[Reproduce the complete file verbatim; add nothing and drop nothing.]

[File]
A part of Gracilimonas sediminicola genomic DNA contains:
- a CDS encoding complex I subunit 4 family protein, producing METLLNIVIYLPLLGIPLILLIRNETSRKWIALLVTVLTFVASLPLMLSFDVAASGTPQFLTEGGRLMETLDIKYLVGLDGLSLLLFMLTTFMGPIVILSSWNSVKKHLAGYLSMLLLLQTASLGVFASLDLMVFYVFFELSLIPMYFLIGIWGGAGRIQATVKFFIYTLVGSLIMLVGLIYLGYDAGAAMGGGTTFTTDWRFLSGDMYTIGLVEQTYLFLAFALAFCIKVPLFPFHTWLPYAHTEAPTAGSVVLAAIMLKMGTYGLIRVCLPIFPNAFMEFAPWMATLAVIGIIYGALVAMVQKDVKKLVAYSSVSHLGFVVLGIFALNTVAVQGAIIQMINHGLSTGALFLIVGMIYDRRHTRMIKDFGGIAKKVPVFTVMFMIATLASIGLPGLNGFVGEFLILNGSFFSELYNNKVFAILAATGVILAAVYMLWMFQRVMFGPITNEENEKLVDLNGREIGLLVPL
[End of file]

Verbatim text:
A part of Gracilimonas sediminicola genomic DNA contains:
- a CDS encoding complex I subunit 4 family protein, producing METLLNIVIYLPLLGIPLILLIRNETSRKWIALLVTVLTFVASLPLMLSFDVAASGTPQFLTEGGRLMETLDIKYLVGLDGLSLLLFMLTTFMGPIVILSSWNSVKKHLAGYLSMLLLLQTASLGVFASLDLMVFYVFFELSLIPMYFLIGIWGGAGRIQATVKFFIYTLVGSLIMLVGLIYLGYDAGAAMGGGTTFTTDWRFLSGDMYTIGLVEQTYLFLAFALAFCIKVPLFPFHTWLPYAHTEAPTAGSVVLAAIMLKMGTYGLIRVCLPIFPNAFMEFAPWMATLAVIGIIYGALVAMVQKDVKKLVAYSSVSHLGFVVLGIFALNTVAVQGAIIQMINHGLSTGALFLIVGMIYDRRHTRMIKDFGGIAKKVPVFTVMFMIATLASIGLPGLNGFVGEFLILNGSFFSELYNNKVFAILAATGVILAAVYMLWMFQRVMFGPITNEENEKLVDLNGREIGLLVPL